CAMRADATA standardized on MATLAB® and companion toolboxes to develop applications that use copulas to model complex dependencies. Using the t-copula in MATLAB as a starting point, CAMRADATA developed more advanced models that incorporate conditional and asymmetric copulas.
They relied on MATLAB for matrix and vector computations throughout the project. “The MATLAB programming language lends itself very nicely to the language of risk,” says Dorey. “The way you write the math out on a piece of paper as vector matrix calculations translates identically to a line of MATLAB code.”
Using Statistics and Machine Learning Toolbox™, the researchers developed a factor analysis model that shows financial analysts how asset classes are linked through exposure to common factors, such as inflation or the price of oil.
Once they had added asymmetry and tail dependency to the basic correlation parameters, the team used Symbolic Math Toolbox™ to solve maximum likelihood problems and calibrate their models to existing data.
CAMRADATA researchers used MATLAB, Financial Toolbox™, and Optimization Toolbox™ to link and optimize behavioral finance and higher-moments risk budgeting models.
Global Optimization Toolbox and Financial Toolbox were used to develop defensive portfolio designs incorporating option payoff profiles on assets and liabilities. These structured solutions examine the value of using puts and calls to map assets onto liabilities.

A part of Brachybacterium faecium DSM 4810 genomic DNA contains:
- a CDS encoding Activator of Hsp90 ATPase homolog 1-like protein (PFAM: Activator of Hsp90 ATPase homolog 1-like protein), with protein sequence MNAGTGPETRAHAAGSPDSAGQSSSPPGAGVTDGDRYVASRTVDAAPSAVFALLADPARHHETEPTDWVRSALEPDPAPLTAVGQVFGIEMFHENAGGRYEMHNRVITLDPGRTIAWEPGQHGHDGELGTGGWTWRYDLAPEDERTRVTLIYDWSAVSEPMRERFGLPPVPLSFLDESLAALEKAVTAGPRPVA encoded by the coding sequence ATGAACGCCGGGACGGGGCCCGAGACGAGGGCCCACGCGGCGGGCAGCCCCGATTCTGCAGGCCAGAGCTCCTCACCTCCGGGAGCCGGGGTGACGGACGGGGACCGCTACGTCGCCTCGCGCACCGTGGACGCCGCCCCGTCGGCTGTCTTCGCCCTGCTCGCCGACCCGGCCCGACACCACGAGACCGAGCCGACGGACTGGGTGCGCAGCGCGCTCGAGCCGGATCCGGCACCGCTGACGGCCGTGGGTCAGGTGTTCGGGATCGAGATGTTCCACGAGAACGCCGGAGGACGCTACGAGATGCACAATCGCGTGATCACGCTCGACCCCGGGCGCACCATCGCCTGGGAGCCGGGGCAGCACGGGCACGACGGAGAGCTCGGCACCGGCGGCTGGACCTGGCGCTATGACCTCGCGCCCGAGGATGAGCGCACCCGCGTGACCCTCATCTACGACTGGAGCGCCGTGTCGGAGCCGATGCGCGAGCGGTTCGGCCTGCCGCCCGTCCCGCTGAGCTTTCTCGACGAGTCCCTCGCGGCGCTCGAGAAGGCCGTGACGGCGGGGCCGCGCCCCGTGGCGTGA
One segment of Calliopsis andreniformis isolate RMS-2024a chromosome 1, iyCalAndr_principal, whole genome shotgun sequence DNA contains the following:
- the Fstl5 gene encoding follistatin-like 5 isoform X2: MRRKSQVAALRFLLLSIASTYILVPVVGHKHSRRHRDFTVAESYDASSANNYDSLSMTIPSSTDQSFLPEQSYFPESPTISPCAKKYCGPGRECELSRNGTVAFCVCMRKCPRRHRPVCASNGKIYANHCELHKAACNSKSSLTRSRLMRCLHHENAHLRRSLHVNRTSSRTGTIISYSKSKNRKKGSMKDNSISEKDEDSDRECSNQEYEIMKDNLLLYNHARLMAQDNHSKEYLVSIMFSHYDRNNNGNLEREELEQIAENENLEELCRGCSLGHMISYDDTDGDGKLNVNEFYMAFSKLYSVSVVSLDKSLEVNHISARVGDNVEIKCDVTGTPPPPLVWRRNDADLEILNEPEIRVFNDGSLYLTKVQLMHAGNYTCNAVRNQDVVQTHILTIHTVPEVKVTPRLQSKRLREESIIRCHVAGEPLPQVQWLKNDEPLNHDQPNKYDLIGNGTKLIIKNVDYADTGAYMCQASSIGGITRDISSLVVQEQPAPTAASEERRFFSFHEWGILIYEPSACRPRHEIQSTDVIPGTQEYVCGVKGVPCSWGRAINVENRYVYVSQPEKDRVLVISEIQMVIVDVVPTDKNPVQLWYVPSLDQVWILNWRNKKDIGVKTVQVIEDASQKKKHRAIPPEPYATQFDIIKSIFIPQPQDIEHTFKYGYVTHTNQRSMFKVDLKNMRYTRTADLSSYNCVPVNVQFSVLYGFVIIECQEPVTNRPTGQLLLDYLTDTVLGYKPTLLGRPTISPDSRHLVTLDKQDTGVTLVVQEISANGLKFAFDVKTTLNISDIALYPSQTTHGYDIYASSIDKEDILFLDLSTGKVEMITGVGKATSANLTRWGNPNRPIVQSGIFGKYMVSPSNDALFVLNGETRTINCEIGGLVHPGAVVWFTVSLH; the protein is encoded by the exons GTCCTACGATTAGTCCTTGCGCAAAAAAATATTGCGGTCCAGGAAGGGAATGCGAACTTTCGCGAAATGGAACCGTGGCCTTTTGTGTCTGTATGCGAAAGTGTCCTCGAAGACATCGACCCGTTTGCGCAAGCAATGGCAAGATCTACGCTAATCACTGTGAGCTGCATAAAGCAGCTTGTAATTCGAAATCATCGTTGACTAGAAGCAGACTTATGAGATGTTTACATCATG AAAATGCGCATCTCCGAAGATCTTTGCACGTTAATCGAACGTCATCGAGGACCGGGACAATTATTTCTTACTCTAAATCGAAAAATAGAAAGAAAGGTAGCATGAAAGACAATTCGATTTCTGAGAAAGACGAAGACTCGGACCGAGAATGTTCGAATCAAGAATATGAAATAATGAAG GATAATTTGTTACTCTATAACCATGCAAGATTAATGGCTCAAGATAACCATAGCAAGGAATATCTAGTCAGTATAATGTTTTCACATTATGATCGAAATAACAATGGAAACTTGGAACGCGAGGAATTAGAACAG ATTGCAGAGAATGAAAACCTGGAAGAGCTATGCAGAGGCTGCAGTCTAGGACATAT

For each model, CAMRADATA used MATLAB to build an interface that enables analysts to visualize results and interact with the model using an embedded Microsoft® Excel® spreadsheet.
Using Datafeed Toolbox™, the team gathers time series data from financial data providers such as Bloomberg and has the capability to link to Thomson Reuters Datastream.
CAMRADATA researchers have also used MathWorks tools to develop a universal copula, which enables them to model any seemingly intractable multidimensional relationship. The universal copula has a wide variety of applications, from 3D animation to machine cognition.